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Crews return to their ambulances, Tuesday, May 12, 2020, at Memorial Regional Hospital in Hollywood, Fla. Emergency room visits have dropped by almost 50% across Florida since the coronavirus pandemic began as hospital officials on Tuesday warned that patients suffering from heart attacks and strokes are delaying or refusing care because they are afraid of going to the hospital. (AP Photo/Wilfredo Lee)


COVID-19 stroke risk? Marco Rubio wants answers

Some think inflammation and thickened blood are to blame.

As the world becomes more acquainted with COVID-19, what is not known becomes more clear.

Among the mysteries of the novel coronavirus is why younger people who have contracted the disease have strokes.

To that end, Sen. Marco Rubio is working across the aisle with Minnesota Democratic Sen. Amy Klobuchar to find out.

The Senators contacted the Centers for Disease Control and Prevention to explore the correlation between the disease and strokes in people middle-aged and younger, a “possible trend of increased stroke risk among younger and middle-aged Americans who are, or previously were, infected with coronavirus (COVID-19).”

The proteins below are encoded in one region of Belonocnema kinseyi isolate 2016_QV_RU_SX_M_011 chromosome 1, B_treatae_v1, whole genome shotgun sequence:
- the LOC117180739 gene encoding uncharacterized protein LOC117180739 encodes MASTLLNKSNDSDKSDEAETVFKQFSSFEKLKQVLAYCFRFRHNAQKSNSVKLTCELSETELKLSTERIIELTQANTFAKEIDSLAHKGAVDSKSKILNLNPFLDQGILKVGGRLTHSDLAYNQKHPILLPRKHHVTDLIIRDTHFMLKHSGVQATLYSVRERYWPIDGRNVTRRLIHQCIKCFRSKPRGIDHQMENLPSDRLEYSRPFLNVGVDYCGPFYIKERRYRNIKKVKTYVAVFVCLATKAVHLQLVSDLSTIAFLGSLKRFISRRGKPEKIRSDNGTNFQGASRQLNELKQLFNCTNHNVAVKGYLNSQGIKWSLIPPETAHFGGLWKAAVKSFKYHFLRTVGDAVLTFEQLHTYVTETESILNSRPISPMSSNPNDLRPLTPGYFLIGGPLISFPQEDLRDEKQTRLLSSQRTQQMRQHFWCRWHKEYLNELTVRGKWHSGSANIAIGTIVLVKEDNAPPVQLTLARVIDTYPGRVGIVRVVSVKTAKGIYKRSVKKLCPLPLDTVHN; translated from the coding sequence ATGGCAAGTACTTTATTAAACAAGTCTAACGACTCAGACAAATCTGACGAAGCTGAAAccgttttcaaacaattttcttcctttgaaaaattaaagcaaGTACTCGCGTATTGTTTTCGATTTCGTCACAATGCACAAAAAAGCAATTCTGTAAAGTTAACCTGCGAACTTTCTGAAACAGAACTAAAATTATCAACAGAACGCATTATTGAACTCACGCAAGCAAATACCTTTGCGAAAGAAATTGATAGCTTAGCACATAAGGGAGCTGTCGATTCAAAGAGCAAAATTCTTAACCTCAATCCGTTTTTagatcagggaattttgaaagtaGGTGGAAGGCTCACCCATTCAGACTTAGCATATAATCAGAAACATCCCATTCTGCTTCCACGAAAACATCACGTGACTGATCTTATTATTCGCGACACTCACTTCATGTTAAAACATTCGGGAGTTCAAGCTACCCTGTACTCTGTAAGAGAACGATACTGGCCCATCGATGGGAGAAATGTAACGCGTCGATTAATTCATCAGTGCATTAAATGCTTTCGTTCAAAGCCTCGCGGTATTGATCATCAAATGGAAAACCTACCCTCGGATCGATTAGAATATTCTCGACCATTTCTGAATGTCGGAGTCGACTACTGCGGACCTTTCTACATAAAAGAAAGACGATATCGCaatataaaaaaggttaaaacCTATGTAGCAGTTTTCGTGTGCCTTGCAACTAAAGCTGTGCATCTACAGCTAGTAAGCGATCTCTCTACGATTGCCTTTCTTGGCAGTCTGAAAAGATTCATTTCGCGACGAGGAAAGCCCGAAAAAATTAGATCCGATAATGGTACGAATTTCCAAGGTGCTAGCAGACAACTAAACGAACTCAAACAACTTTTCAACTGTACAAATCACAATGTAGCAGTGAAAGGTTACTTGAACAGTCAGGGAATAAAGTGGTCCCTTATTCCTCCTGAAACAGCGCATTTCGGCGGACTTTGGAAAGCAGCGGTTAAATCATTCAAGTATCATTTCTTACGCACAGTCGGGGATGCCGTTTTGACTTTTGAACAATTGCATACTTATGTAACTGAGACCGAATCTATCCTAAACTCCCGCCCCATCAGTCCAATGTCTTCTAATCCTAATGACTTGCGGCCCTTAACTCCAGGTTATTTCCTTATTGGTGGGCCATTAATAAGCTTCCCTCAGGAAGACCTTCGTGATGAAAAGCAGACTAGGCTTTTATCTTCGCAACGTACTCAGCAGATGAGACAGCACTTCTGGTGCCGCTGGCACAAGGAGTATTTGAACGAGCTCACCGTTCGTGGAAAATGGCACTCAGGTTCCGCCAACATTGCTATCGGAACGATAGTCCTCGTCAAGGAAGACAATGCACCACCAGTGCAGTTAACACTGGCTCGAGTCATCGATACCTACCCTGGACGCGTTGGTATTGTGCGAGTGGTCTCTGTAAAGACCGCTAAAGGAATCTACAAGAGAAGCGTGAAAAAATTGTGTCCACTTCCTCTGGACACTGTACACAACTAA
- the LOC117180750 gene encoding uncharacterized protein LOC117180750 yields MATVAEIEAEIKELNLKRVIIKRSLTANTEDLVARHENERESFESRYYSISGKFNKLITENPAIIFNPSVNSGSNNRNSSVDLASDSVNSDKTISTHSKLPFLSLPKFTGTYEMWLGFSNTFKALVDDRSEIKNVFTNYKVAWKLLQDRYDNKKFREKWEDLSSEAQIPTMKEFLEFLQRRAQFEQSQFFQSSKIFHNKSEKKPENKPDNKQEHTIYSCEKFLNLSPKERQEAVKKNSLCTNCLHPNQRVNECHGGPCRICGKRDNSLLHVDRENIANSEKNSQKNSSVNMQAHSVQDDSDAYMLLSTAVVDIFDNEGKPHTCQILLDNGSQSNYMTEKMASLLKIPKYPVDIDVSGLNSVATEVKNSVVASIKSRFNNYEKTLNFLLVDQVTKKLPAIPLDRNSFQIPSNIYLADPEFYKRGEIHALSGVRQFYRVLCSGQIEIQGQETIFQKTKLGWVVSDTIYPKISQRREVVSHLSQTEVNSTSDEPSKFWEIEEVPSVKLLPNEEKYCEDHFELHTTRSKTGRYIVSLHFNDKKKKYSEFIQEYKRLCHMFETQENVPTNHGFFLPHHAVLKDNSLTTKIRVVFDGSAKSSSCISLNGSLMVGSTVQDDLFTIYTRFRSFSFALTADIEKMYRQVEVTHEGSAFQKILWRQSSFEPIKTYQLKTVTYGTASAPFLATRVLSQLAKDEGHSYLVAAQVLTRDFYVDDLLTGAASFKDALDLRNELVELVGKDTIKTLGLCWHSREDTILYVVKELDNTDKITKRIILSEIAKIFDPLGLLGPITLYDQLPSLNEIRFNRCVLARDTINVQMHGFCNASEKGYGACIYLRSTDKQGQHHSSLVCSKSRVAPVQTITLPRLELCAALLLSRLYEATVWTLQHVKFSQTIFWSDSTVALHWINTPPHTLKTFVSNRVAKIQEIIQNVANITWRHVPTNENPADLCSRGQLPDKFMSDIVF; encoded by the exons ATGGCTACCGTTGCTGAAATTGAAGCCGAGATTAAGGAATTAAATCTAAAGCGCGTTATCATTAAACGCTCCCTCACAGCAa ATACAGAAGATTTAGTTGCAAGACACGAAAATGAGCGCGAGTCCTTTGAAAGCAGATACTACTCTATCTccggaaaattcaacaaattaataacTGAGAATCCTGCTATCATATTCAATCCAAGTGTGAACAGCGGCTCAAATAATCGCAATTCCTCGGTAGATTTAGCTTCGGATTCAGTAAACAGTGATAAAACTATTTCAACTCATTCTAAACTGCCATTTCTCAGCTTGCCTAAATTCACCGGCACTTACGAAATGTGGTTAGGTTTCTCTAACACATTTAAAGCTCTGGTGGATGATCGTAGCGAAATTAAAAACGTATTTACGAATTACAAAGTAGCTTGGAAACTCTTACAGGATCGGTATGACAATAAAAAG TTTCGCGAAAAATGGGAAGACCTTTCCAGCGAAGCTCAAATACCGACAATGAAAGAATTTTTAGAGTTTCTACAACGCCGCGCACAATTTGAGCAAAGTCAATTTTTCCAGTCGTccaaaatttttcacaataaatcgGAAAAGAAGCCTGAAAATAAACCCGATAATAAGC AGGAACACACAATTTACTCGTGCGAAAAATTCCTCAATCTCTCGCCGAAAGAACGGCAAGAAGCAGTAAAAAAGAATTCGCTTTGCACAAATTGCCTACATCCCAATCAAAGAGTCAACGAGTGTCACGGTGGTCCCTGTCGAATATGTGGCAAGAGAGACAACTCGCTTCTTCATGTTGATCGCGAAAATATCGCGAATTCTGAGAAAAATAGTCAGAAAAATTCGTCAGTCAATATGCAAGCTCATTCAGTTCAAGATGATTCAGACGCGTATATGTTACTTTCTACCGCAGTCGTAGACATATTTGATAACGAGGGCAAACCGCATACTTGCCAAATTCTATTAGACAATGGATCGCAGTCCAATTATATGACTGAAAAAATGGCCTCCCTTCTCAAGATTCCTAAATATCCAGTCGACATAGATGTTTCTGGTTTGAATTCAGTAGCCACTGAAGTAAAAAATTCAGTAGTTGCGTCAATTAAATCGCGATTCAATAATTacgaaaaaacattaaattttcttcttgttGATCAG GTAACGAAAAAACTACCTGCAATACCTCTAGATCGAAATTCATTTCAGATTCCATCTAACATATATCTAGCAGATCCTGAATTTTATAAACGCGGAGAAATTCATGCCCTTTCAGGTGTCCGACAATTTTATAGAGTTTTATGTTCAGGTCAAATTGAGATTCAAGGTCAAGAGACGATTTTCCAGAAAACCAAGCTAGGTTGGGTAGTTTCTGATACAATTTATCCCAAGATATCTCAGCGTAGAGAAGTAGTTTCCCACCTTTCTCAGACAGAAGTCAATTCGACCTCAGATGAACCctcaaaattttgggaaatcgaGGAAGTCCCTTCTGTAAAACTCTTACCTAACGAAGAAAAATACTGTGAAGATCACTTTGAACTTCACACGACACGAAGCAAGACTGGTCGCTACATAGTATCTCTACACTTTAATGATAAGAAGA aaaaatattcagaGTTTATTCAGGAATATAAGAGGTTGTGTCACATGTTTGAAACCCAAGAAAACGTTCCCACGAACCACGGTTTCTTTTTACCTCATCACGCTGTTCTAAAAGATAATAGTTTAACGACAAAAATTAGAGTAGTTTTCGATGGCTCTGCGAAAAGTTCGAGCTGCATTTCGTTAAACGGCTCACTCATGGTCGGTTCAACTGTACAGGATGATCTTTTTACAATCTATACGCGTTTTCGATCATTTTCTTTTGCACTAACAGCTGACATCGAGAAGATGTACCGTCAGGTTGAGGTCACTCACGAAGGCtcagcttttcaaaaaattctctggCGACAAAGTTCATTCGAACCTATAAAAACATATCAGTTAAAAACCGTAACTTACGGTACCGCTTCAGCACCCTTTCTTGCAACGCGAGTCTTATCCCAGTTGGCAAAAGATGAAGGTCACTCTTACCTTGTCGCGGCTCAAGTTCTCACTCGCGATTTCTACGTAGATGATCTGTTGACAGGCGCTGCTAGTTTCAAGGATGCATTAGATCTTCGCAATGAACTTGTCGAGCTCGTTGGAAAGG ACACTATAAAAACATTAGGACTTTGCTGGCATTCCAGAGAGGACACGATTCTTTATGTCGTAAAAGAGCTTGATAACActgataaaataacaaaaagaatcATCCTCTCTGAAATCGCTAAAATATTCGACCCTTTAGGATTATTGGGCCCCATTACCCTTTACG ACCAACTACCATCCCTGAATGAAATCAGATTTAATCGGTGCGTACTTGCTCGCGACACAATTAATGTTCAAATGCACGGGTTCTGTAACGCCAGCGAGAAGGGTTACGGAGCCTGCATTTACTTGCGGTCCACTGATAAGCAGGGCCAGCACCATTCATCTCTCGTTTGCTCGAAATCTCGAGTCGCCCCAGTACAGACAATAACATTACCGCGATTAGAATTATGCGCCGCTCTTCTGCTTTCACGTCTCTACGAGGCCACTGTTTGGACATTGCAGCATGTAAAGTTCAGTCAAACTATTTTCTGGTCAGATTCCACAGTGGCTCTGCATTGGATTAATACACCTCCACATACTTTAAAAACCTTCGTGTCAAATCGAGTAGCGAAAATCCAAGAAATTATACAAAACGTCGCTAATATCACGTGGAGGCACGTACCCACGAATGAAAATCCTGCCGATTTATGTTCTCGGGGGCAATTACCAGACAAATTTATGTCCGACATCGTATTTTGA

These medical episodes, the Senators note, are serious — “the deadliest type of stroke that impacts movement, speech, and decision-making.”

“With over 1 million confirmed COVID-19 cases in the United States as of May 13, even a relatively low prevalence of stroke in this particular patient population could lead to a significant increase in the number of stroke patients in our country,” Klobuchar and Rubio warn.

“Increased incidence of stroke amongst younger COVID-19 patients is particularly concerning because typically about two-thirds of people typically hospitalized for stroke are over the age of 65, but most of these recent strokes amongst patients with COVID-19 are not traditionally high-risk populations.”

One theory as to why strokes may be affecting younger populations centers on the inflammation caused by the virus, which thickens the blood. Studies in China and New York have both jibed with that theory, and Rutgers University is attempting a similar survey in New Jersey.

Strokes among the young are particularly dangerous, according to an April study, because of social isolation and reluctance to make hospital visits. Hospital visits for stroke symptoms are down 40% since the pandemic began, reflecting that anecdotal evidence.

In addition to asking the CDC to explore the stroke/coronavirus connection, Klobuchar and Rubio “urge the CDC to quickly alert the public and medical professionals about the possible correlation between COVID-19 and strokes.”

Written By

A.G. Gancarski has been a correspondent for since 2014. In 2018, he was a finalist for an Association of Alternative Newsweeklies "best political column." He can be reached at

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